ACW Post and FP Article by Jeffrey LewisPosted: August 17, 2012 Filed under: Nuclear Leave a comment
I wanted to recommend to readers Jeffrey Lewis’s most recent post over at Arms Control Wonk, which also links to a very good article he recently wrote at Foreign Policy. Both address U.S. intelligence assessments of Iran’s nuclear program, and in them Jeffrey provides some very interesting analysis. What stood out to me particularly is some analysis Jeffrey provides about the historical record of the consequences of counterproliferation-oriented preemptive military strikes. Here’s a block quote from Jeffrey’s post:
The decision to conduct an airstrike or not is an interesting policy choice. (Keeping in mind I have a very high burden of presumption against the use of force in general.) The benefit of a strike is an induced pause in the program — more or less what we have now though imposed through force. The question is whether an airstrike creates more delay than the current indecision of the Supreme Leader. So far, I think, the best answer has been no — the NIE believes Iran is reluctant to force the issue by attempting to weaponize its capabilities.
This framing of the policy problem assumes that, once attacked, the Supreme Leader would very likely order a crash program to acquire a nuclear deterrent, a fear that stems directly from Saddam’s reaction to Israel’s destruction of the Osirak reactor. One of the dumbest things I have seen written in a long time is this:
“A similar argument was used by critics of the prospective Israeli strike against Iraq’s nuclear reactor back in 1981 (the critics included then Labor Party head Shimon Peres, now Israel’s president, who reportedly is a major critic of the prospective attack on Iran). But that successful strike actually put paid to Saddam Hussein’s nuclear weapons program, which was never resurrected.”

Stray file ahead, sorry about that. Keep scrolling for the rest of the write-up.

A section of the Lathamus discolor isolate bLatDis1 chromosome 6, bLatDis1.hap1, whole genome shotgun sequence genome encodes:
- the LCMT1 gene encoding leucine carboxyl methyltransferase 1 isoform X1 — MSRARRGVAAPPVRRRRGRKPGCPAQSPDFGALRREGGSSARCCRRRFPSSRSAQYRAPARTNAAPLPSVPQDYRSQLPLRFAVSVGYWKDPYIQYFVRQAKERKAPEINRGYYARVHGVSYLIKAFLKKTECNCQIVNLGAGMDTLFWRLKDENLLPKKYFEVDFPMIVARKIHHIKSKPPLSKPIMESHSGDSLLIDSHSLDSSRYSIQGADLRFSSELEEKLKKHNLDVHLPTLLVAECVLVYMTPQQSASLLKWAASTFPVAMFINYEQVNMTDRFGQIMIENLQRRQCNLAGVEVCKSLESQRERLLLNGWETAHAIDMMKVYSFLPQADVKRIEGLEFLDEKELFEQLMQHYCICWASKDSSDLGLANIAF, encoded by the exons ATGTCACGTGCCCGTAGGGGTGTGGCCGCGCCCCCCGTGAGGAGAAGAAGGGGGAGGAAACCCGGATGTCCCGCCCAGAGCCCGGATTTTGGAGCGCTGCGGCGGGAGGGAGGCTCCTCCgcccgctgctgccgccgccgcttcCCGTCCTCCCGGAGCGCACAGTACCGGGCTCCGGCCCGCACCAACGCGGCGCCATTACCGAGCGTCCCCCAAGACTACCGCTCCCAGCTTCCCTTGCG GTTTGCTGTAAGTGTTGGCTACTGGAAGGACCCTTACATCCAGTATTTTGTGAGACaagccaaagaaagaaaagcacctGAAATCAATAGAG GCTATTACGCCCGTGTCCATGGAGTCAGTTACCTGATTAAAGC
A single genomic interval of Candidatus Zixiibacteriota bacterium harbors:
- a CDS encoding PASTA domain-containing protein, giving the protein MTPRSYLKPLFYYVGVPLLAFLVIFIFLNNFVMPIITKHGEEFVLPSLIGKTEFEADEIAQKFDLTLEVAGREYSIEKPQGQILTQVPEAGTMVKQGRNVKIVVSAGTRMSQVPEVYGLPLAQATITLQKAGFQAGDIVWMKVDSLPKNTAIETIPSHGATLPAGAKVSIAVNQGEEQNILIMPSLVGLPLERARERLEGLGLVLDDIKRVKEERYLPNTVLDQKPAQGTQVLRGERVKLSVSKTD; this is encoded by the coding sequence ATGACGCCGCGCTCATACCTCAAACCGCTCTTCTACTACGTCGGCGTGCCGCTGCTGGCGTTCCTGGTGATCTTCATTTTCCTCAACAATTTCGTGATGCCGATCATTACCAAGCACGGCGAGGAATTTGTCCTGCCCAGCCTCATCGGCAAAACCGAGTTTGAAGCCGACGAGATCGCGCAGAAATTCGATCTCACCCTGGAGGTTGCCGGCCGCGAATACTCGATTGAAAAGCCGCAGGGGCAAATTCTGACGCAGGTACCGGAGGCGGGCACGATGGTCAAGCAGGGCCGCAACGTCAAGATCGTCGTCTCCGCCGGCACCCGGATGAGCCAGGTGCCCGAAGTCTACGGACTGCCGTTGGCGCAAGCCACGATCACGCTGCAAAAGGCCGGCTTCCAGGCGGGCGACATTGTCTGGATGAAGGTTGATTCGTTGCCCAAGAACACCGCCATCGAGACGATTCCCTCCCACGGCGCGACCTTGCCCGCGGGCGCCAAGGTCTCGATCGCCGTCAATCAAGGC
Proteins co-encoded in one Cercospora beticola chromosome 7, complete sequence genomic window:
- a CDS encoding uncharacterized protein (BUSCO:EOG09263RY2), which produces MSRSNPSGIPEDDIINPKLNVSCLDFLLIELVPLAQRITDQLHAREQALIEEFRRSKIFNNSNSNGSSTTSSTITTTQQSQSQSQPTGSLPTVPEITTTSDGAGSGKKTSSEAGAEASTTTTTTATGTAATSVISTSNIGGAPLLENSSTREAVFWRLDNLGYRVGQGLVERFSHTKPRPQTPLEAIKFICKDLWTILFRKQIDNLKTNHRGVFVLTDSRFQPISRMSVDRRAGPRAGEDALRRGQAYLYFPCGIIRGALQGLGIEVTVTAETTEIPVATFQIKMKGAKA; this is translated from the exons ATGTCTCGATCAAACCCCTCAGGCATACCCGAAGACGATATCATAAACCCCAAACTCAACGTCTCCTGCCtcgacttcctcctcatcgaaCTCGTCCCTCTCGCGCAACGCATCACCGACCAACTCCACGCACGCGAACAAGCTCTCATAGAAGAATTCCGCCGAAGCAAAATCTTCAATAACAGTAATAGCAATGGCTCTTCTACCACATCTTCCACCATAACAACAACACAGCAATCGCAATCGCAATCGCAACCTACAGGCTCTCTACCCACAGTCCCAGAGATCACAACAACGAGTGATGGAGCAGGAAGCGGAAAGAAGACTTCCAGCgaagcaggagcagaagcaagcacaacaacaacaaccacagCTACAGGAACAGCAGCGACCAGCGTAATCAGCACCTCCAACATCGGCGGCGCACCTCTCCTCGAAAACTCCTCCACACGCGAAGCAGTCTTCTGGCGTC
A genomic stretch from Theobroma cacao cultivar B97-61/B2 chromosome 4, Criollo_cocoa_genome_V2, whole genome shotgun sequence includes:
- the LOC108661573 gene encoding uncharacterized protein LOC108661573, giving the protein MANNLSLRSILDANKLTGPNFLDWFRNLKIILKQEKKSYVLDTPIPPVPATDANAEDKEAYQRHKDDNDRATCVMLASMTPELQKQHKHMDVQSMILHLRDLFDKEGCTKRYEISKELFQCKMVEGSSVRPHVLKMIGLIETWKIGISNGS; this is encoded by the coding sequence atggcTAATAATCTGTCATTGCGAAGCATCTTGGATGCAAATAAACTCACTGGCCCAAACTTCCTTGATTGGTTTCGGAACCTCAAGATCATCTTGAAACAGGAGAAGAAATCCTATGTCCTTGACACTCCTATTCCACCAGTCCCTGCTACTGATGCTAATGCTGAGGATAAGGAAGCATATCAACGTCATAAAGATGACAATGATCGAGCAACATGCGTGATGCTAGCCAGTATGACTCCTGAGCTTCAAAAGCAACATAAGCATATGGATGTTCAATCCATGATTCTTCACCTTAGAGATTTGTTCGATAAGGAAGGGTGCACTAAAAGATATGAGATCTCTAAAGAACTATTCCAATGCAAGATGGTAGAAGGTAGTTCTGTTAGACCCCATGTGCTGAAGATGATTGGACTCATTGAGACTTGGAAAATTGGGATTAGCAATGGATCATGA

Iraq did reconstitute its nuclear program as we discovered after the 1991 Gulf War. There is no room for disagreement on this factual point. Whether the Iraqis were competent enough to ever figure it out, they successfully hid an enrichment program for a decade, which probably accounts in no small part for Iran’s late 1980s interest in enrichment technology.
Moreover, the Iraqi “nuclear weapons program” — in the sense of a formal commitment by Saddam to seek nuclear weapons — is best understood a response to the strike on Osirak. All of the historical evidence that I have seen –largely in the form of memoirs by Iraqi scientists like Madhi Obeidi, Imad Khadduri and Jafar Dhia Jafar — suggests Saddam had yet to decide to seek nuclear weapons until the humiliation of the strike by Israel. One can suspect he would have gotten around to it eventually, but as it happened the best evidence is that the airstrike was the catalyst for the Iraqi nuclear weapons effort, which then proceeded undetected for nearly a decade.
This observation is in perfect harmony with the conclusions of Malfrid Braut-Hegghammer’s recent International Security article entitled “Revisiting Osirak: Preventive Attacks and Nuclear Proliferation Risks“
I think that both Jeffrey’s and Malfrid’s conclusions about the likely negative proliferation consequences of counterproliferation-oriented preemptive military strikes, based in the example of Osirak, are part of a growing consensus to this effect. And this consensus should weigh heavily in the ‘negative’ column of any state’s decisionmaking calculus of whether to engage in such a strike against another state.